Bill Bengen’s research calculated how much a retiree can take out safely from a generic portfolio over 30 years without running out of money. Depending on the asset allocation, the safe withdrawal rate has variously been computed at 4% of the initial portfolio, with the dollar figure indexed for inflation thereafter, or 4.5% if the portfolio is more broadly diversified.

But wouldn’t it be nice if you could take a prospective client’s asset allocation and calculate the percent of time periods since 1926 that it would have survived a 30-year retirement?

You would be able to show a client who has a high percentage of fixed income that the odds are less than she might think. Better yet, you could vary the withdrawal rates, the length of the retirement, the asset allocation or the annual portfolio expenses, all right there on the screen, and see the odds of success change instantly as you change the key assumptions.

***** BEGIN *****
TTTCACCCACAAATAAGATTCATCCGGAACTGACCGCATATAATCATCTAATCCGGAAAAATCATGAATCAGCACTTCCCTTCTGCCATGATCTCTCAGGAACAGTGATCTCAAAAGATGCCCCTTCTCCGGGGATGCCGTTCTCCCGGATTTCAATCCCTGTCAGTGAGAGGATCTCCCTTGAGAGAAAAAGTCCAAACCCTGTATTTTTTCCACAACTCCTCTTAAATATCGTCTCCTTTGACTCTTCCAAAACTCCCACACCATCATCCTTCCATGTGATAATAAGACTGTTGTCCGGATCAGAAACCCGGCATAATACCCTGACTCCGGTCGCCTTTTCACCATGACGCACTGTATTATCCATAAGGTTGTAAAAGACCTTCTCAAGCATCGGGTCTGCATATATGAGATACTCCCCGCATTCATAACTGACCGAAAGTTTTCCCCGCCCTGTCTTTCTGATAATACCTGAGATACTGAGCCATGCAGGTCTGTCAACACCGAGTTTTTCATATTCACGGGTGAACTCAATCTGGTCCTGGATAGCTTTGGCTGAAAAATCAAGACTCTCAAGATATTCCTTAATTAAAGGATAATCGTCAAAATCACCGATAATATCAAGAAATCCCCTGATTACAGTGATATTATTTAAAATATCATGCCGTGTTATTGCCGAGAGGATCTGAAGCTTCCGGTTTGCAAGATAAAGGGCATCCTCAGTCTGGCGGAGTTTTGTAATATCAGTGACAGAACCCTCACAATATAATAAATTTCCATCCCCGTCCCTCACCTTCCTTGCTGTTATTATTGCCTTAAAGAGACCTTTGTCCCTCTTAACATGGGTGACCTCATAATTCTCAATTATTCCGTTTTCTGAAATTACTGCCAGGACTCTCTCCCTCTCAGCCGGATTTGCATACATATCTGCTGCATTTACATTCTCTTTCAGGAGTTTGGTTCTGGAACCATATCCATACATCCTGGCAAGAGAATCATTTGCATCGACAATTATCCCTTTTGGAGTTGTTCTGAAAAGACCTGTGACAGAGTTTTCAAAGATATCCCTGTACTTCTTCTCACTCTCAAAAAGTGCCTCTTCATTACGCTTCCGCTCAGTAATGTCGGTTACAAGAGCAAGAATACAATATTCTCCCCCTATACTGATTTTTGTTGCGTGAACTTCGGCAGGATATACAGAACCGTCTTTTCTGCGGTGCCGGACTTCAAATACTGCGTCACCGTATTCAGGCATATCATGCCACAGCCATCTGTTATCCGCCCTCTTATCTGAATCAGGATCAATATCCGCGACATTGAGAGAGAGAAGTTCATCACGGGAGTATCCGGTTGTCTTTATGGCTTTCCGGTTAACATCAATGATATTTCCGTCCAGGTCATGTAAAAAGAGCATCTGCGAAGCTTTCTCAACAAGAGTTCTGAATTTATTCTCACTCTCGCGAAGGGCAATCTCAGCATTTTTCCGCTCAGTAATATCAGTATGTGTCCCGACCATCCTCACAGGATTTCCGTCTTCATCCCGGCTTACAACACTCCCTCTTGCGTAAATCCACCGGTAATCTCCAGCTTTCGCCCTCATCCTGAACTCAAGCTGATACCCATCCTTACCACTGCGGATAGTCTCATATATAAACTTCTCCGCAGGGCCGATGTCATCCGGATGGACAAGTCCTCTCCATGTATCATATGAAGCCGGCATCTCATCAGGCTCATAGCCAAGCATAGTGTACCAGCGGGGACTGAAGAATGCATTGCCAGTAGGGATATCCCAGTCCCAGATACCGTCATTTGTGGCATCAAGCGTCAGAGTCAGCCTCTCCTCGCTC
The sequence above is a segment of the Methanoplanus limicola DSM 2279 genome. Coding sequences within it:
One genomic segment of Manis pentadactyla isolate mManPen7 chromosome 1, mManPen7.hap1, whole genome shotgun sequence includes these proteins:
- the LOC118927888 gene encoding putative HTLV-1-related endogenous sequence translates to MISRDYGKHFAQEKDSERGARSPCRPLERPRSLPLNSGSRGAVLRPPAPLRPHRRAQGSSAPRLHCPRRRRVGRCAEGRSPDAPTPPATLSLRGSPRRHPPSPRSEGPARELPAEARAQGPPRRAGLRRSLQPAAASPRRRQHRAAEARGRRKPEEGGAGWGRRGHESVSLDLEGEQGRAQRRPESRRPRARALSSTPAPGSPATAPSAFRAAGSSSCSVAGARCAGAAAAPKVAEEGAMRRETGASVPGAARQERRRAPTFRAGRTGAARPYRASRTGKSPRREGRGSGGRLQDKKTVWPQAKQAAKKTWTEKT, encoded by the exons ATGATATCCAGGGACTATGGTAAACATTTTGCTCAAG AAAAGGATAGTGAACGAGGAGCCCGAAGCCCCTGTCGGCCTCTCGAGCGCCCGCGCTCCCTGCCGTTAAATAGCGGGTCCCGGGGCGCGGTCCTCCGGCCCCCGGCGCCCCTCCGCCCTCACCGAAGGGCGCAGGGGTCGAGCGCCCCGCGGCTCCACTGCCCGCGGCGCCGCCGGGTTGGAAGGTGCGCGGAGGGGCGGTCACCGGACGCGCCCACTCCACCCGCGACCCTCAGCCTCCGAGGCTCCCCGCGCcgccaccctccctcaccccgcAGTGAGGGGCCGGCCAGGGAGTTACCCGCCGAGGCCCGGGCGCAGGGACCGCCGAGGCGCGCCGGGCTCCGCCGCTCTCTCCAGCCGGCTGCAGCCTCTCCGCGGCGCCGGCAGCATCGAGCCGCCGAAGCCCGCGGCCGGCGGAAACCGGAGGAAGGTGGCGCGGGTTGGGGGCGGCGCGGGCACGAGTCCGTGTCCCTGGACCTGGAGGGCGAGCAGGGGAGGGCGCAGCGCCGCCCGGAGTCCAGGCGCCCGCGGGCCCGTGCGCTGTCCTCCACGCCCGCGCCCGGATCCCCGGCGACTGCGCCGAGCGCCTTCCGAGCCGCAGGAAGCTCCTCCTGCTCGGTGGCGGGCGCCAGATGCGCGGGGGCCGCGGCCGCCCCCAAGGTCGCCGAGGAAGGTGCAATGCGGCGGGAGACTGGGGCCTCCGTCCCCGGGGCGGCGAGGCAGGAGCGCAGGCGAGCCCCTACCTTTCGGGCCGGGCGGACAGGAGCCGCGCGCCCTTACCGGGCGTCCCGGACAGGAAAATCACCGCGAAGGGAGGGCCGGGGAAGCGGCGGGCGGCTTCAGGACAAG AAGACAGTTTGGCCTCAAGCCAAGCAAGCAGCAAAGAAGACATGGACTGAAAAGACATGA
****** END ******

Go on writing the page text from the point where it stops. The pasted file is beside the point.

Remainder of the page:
This is not a fantasy.

Enter the Big Picture, which lets you build and back-test portfolios using historical total-return data from 11 different asset classes since January 1926. While you’re playing with the variables, you can also define the rebalancing frequency and set a dollar figure on the legacy you want to leave to heirs.

Let’s say you create a balanced portfolio in the software which is 15% allocated to 5-year Government bonds, 15% to 10-year Government bonds, 10% to global bonds, 20% to large-cap stocks, 15% each to mid-cap and small-cap U.S. stocks, and 10% to international (ex-USA) stocks. You set the withdrawal rate at 4%, inflation-adjusted, and the program calculates that since 1926, this portfolio would have sustained that withdrawal rate over 30 years 100% of the time. Raise the retirement period to 40 years and you still have a 97% success rate, historically.